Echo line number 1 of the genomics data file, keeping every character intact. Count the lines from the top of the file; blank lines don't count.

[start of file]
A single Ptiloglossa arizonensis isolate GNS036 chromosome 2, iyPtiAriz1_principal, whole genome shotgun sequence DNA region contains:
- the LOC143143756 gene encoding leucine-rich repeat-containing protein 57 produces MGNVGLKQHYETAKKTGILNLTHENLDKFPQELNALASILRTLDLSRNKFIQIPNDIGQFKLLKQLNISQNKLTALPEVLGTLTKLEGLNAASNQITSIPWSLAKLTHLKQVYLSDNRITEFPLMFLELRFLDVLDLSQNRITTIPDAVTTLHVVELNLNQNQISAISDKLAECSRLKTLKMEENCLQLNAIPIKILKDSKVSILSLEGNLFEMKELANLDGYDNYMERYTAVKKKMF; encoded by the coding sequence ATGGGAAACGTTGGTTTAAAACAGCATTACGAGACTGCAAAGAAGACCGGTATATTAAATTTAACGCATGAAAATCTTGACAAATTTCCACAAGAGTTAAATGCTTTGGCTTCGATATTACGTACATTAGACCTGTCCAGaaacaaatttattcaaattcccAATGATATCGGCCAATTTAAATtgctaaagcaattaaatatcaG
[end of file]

A single Ptiloglossa arizonensis isolate GNS036 chromosome 2, iyPtiAriz1_principal, whole genome shotgun sequence DNA region contains: